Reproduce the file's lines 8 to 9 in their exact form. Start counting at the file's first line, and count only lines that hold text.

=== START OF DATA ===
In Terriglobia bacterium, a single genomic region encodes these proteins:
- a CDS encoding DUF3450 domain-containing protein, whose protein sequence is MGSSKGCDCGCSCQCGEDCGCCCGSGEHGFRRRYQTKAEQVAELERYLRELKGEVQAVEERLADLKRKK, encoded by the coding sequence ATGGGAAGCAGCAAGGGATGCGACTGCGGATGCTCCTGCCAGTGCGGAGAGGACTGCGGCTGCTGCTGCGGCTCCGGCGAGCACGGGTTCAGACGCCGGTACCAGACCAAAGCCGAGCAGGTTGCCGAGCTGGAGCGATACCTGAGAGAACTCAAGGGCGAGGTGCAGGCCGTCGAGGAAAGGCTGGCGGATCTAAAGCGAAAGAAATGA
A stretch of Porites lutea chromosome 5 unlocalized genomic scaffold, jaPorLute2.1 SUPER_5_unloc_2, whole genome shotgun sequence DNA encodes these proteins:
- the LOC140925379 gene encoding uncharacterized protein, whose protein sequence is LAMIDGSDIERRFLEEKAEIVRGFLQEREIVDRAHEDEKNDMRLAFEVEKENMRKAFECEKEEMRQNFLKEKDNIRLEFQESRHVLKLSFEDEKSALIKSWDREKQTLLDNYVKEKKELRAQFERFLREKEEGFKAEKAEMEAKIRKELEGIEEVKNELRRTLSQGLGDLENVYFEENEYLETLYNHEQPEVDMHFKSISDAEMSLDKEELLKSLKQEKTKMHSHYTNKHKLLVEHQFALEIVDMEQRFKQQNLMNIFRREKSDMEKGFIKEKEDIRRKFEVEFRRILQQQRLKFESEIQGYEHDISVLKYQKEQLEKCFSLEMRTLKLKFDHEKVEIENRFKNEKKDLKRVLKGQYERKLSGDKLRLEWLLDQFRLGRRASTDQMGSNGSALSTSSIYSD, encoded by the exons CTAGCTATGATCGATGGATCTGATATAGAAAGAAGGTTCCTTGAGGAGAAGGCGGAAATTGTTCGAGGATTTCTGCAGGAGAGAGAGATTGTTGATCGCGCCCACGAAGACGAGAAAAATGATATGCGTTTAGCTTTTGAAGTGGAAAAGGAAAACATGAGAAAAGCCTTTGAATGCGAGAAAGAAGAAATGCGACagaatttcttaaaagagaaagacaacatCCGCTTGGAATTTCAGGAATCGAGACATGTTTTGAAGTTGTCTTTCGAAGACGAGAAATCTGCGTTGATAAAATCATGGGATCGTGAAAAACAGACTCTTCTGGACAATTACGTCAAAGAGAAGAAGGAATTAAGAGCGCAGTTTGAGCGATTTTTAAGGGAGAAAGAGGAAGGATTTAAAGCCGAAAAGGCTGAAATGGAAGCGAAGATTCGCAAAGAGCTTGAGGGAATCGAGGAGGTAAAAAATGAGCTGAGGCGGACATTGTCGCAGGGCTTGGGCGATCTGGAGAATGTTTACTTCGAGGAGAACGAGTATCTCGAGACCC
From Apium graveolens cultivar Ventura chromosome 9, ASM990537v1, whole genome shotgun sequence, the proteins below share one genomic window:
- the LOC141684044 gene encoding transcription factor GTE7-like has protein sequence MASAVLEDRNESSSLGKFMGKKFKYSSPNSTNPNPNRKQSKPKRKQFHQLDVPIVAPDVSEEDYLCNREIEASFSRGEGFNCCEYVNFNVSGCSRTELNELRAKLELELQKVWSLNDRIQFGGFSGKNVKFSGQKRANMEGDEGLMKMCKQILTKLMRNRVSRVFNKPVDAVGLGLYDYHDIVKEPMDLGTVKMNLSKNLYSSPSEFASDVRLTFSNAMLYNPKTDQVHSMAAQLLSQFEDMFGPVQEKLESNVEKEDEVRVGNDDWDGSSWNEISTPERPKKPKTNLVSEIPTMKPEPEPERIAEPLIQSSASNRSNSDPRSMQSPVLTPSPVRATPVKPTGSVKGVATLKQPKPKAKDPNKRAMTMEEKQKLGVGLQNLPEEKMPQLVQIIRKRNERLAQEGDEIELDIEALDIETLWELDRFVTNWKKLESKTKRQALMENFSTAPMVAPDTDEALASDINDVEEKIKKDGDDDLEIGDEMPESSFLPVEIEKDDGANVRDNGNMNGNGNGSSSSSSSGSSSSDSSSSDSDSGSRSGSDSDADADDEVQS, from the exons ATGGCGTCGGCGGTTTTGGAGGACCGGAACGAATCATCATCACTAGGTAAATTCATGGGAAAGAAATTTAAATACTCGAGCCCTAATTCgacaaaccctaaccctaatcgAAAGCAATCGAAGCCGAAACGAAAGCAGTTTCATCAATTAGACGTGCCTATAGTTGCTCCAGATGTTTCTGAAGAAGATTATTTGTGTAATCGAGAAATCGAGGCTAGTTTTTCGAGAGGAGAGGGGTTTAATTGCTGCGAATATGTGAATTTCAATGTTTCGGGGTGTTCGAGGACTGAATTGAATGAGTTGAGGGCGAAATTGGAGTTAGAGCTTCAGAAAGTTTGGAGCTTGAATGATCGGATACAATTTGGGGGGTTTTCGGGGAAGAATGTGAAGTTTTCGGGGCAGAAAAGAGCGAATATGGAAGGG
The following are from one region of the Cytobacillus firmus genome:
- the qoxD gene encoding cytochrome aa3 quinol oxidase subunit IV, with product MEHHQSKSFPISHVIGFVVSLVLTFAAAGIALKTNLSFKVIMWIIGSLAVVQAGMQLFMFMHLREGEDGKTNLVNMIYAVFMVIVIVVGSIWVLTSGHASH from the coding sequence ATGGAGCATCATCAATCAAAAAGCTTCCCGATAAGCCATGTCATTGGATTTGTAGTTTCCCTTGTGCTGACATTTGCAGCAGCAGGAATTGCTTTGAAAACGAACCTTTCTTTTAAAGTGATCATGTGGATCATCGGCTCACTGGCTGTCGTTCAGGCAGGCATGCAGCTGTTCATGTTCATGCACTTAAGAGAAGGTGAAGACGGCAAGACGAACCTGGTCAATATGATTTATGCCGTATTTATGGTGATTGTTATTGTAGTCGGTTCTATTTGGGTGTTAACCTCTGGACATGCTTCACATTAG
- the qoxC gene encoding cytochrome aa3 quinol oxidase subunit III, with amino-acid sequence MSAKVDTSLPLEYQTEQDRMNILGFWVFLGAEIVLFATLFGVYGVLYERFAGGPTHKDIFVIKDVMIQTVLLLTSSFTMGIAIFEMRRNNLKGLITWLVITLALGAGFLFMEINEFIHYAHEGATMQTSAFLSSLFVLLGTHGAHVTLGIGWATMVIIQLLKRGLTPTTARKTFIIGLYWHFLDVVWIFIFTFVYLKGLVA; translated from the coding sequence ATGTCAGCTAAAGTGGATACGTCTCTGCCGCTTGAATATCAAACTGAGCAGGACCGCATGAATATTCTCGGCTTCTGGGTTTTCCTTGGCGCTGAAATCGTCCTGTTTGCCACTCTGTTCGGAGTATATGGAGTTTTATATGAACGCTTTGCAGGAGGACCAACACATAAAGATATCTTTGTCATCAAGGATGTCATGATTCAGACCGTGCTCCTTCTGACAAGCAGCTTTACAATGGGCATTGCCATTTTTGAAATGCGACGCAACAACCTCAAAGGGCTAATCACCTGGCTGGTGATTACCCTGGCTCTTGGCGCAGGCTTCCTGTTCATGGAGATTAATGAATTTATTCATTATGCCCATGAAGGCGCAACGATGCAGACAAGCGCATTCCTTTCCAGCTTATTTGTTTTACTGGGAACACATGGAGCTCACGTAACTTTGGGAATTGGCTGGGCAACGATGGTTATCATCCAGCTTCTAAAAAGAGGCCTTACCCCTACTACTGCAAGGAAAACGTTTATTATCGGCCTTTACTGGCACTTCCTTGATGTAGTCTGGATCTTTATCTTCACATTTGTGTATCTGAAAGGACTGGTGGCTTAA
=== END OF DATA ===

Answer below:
- the qoxD gene encoding cytochrome aa3 quinol oxidase subunit IV, with product MEHHQSKSFPISHVIGFVVSLVLTFAAAGIALKTNLSFKVIMWIIGSLAVVQAGMQLFMFMHLREGEDGKTNLVNMIYAVFMVIVIVVGSIWVLTSGHASH from the coding sequence ATGGAGCATCATCAATCAAAAAGCTTCCCGATAAGCCATGTCATTGGATTTGTAGTTTCCCTTGTGCTGACATTTGCAGCAGCAGGAATTGCTTTGAAAACGAACCTTTCTTTTAAAGTGATCATGTGGATCATCGGCTCACTGGCTGTCGTTCAGGCAGGCATGCAGCTGTTCATGTTCATGCACTTAAGAGAAGGTGAAGACGGCAAGACGAACCTGGTCAATATGATTTATGCCGTATTTATGGTGATTGTTATTGTAGTCGGTTCTATTTGGGTGTTAACCTCTGGACATGCTTCACATTAG
- the qoxC gene encoding cytochrome aa3 quinol oxidase subunit III, with amino-acid sequence MSAKVDTSLPLEYQTEQDRMNILGFWVFLGAEIVLFATLFGVYGVLYERFAGGPTHKDIFVIKDVMIQTVLLLTSSFTMGIAIFEMRRNNLKGLITWLVITLALGAGFLFMEINEFIHYAHEGATMQTSAFLSSLFVLLGTHGAHVTLGIGWATMVIIQLLKRGLTPTTARKTFIIGLYWHFLDVVWIFIFTFVYLKGLVA; translated from the coding sequence ATGTCAGCTAAAGTGGATACGTCTCTGCCGCTTGAATATCAAACTGAGCAGGACCGCATGAATATTCTCGGCTTCTGGGTTTTCCTTGGCGCTGAAATCGTCCTGTTTGCCACTCTGTTCGGAGTATATGGAGTTTTATATGAACGCTTTGCAGGAGGACCAACACATAAAGATATCTTTGTCATCAAGGATGTCATGATTCAGACCGTGCTCCTTCTGACAAGCAGCTTTACAATGGGCATTGCCATTTTTGAAATGCGACGCAACAACCTCAAAGGGCTAATCACCTGGCTGGTGATTACCCTGGCTCTTGGCGCAGGCTTCCTGTTCATGGAGATTAATGAATTTATTCATTATGCCCATGAAGGCGCAACGATGCAGACAAGCGCATTCCTTTCCAGCTTATTTGTTTTACTGGGAACACATGGAGCTCACGTAACTTTGGGAATTGGCTGGGCAACGATGGTTATCATCCAGCTTCTAAAAAGAGGCCTTACCCCTACTACTGCAAGGAAAACGTTTATTATCGGCCTTTACTGGCACTTCCTTGATGTAGTCTGGATCTTTATCTTCACATTTGTGTATCTGAAAGGACTGGTGGCTTAA